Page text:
With respect to Mr. Pollard, I have agreed to review this matter seriously, at the Prime Minister's request. I have made no commitment as to the outcome of the review. Ultimately, the parties will have to translate the gains of Wye River into renewed efforts to secure a just and lasting peace. For as big a step as today is—and after 17 months, it is a very large step, indeed—it is just another step along the way. Therefore, perhaps as important as any other statement to be made today, let me say how grateful I am that the Prime Minister and the Chairman have agreed to begin permanent status talks upon ratification of this agreement.
I have agreed to convene the two leaders at an appropriate time to seek to complete these talks. We have all agreed to try to do it under circumstances which permit more sleep at night. [Laughter]
Let me say that no agreement can wipe away decades of distrust. But I think these last several days have helped each side to get a better understanding of the other's hopes and fears, a better feel for all they have in common, including on occasion, thank the Lord, a good sense of humor.
The future can be right for Israelis and Palestinians if they maintain the will for peace. If we continue to work together, the next generation will grow up without fear. Israel can have the genuine security and recognition it has sought for so long. The Palestinian people can, at long last, realize their aspirations to live free in safety, in charge of their own destiny.
So, on behalf of all the people of the United States, let me say to the Israeli and Palestinian peoples, salaam, shalom, peace be with you in the hard and hopeful days ahead. We value our friendship, and we thank you for your trust, for giving us the opportunity to walk this road with you.
Now it is my privilege to introduce Prime Minister Netanyahu. Let me say, I was, once again, extraordinarily impressed by the energy, the drive, the determination, the will, the complete grasp of every detailed aspect of every issue that this Prime Minister brought to these talks. He showed himself willing to take political risks for peace, but not to risk the security of his people. And as a result, this agreement embodies an enormous increase in the security of the people of Israel.
Mr. Prime Minister, the microphone is yours.
[At this point, Prime Minister Binyamin Netanyahu of Israel made remarks.]
The President. Let me say, I wish that all of you who care about this could have seen at least a portion of what I saw in the last 9 days in the interchanges between Prime Minister Netanyahu and Chairman Arafat. It was very interesting. They were so different. I can't imagine Mr. Netanyahu in a kafflyeh. [Laughter] But they were very much alike in their tenacity and their astonishing intelligence and knowledge.
Just as I was able to say a thank you to Prime Minister Netanyahu, let me say to Chairman Arafat, I thank you. I thank you for turning away from violence toward peace. I thank you for embracing the idea that Palestinians and Israelis can actually share the land of our fathers together. I thank you for believing that the home of Islam and Judaism and Christianity can surely be the home of people who love one God and respect every life God has created. And I thank you for decades and decades and decades of tireless representation of the longing of the Palestinian people to be free, self-sufficient, and at home.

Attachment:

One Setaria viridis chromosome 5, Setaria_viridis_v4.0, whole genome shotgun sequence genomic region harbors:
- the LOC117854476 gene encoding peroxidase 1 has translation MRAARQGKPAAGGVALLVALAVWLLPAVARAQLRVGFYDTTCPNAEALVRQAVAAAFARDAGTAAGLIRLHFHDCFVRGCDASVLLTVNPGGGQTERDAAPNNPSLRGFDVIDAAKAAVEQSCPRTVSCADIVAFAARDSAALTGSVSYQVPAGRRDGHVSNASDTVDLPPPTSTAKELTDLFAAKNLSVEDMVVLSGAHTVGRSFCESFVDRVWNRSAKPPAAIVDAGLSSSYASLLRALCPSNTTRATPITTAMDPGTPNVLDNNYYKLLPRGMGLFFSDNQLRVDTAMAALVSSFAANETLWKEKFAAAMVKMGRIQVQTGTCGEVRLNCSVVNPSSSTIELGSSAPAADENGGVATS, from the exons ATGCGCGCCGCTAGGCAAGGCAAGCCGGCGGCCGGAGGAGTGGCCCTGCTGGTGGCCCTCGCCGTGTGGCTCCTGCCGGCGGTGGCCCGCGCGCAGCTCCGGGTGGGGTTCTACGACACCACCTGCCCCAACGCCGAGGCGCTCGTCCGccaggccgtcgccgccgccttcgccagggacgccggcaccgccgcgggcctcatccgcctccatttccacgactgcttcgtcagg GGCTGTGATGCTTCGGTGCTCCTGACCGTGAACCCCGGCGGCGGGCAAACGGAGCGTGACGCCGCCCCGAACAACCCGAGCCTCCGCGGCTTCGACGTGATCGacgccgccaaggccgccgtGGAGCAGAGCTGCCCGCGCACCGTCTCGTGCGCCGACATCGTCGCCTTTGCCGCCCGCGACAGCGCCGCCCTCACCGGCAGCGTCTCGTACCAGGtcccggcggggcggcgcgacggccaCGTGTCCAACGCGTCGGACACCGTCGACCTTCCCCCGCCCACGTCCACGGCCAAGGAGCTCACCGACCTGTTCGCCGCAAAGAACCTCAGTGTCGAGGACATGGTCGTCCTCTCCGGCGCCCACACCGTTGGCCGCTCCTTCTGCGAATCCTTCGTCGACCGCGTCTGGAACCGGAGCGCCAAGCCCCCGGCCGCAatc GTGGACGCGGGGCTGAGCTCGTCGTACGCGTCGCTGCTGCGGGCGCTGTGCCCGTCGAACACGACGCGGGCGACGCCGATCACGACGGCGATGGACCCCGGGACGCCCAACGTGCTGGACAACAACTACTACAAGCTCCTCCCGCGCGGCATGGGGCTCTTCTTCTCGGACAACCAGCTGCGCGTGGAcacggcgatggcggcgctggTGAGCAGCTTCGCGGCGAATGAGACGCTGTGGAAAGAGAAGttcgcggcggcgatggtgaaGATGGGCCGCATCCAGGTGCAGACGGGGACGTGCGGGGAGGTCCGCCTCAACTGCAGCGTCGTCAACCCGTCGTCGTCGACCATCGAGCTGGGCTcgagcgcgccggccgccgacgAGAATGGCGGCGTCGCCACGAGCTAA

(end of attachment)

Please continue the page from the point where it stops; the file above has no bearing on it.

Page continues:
Mr. Chairman, the microphone is yours.
[At this point, Chairman Yasser Arafat of the Palestinian Authority made remarks.]
The President. Ladies and gentlemen, many kind things have been said about the efforts of the American delegation and the hours that I spent at Wye Plantation, every one of which I treasured. [Laughter] Some more than others. But in truth, all that was required of us was a listening ear and a helpful suggestion now and then, and a kind of a determination to keep us all moving forward.
It is a little too easy, I think, sometimes for people who are not directly, themselves, parties to a peace negotiation to believe they truly understand the judgments that the parties themselves must make, and how difficult they are, and what price they might carry. I think, as hard as we tried not to fall prey to that, from time to time we did. I know we did, because there are people on both sides smiling at me just now as I speak. So the lion's share of the credit belongs to Prime Minister Netanyahu and Chairman Arafat and their close aides.
But His Majesty King Hussein provided an element quite different from what the United States brought to these negotiations, for he reminded us of what rises above the facts, the arguments, the legitimate interests, even the painful sacrifices involved. He was the living embodiment of the best of our past and the brightest of our hopes for the future. And every time he was in the room, he made us all become a little closer to the people we all would like to see ourselves as being. For that, we and the world are immeasurably in his debt.
[At this point, King Hussein I of Jordan made remarks.]
The President. Let me say—everyone sit down. We have to hurry because the hour is growing late, and it's almost Shabbat. I have to say one thing, very quickly. We have three men of peace here who have extraordinary military backgrounds. We have many others here—I want to mention two who came with Prime Minister Netanyahu: General Sharon and General Mordechai; we're glad to have you here. And I say that because I want you to understand a piece of history.
This table was brought to this house in 1869 by one of America's greatest military leaders, Ulysses Grant, who revolutionized infantry warfare in our Civil War. One hundred years ago this table was used to sign the peace treaty between the United States and Spain. And for 100 years, this table, brought here by one of our greatest warriors, has been the exclusive repository of our peace agreements, the one we signed with Your Majesty King Hussein on this table; President Kennedy's test ban treaty, signed on this table.
And so I think it is fitting that these three great leaders—two signers, one, His Majesty, observing—who know a great deal about war have come to make peace on this table, which, for our country, has come to embody it. And we thank them.
Thank you very much.
Source: Public Papers of the President